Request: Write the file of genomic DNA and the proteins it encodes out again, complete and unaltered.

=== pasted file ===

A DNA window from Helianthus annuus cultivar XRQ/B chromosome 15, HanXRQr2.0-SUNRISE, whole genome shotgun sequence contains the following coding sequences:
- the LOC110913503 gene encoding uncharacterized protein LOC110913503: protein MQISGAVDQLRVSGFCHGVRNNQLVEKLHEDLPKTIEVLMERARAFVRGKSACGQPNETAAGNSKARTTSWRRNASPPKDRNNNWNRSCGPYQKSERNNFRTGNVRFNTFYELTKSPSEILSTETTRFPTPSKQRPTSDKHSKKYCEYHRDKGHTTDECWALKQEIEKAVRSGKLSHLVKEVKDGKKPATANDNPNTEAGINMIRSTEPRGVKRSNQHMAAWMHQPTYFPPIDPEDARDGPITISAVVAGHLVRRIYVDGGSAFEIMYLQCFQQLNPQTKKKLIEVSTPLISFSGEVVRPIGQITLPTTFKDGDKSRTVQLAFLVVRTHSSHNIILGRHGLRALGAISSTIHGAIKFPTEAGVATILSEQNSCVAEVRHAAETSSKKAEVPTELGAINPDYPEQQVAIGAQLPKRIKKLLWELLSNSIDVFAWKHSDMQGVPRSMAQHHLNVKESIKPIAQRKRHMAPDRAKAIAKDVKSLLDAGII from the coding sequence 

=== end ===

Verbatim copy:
A DNA window from Helianthus annuus cultivar XRQ/B chromosome 15, HanXRQr2.0-SUNRISE, whole genome shotgun sequence contains the following coding sequences:
- the LOC110913503 gene encoding uncharacterized protein LOC110913503: protein MQISGAVDQLRVSGFCHGVRNNQLVEKLHEDLPKTIEVLMERARAFVRGKSACGQPNETAAGNSKARTTSWRRNASPPKDRNNNWNRSCGPYQKSERNNFRTGNVRFNTFYELTKSPSEILSTETTRFPTPSKQRPTSDKHSKKYCEYHRDKGHTTDECWALKQEIEKAVRSGKLSHLVKEVKDGKKPATANDNPNTEAGINMIRSTEPRGVKRSNQHMAAWMHQPTYFPPIDPEDARDGPITISAVVAGHLVRRIYVDGGSAFEIMYLQCFQQLNPQTKKKLIEVSTPLISFSGEVVRPIGQITLPTTFKDGDKSRTVQLAFLVVRTHSSHNIILGRHGLRALGAISSTIHGAIKFPTEAGVATILSEQNSCVAEVRHAAETSSKKAEVPTELGAINPDYPEQQVAIGAQLPKRIKKLLWELLSNSIDVFAWKHSDMQGVPRSMAQHHLNVKESIKPIAQRKRHMAPDRAKAIAKDVKSLLDAGII from the coding sequence 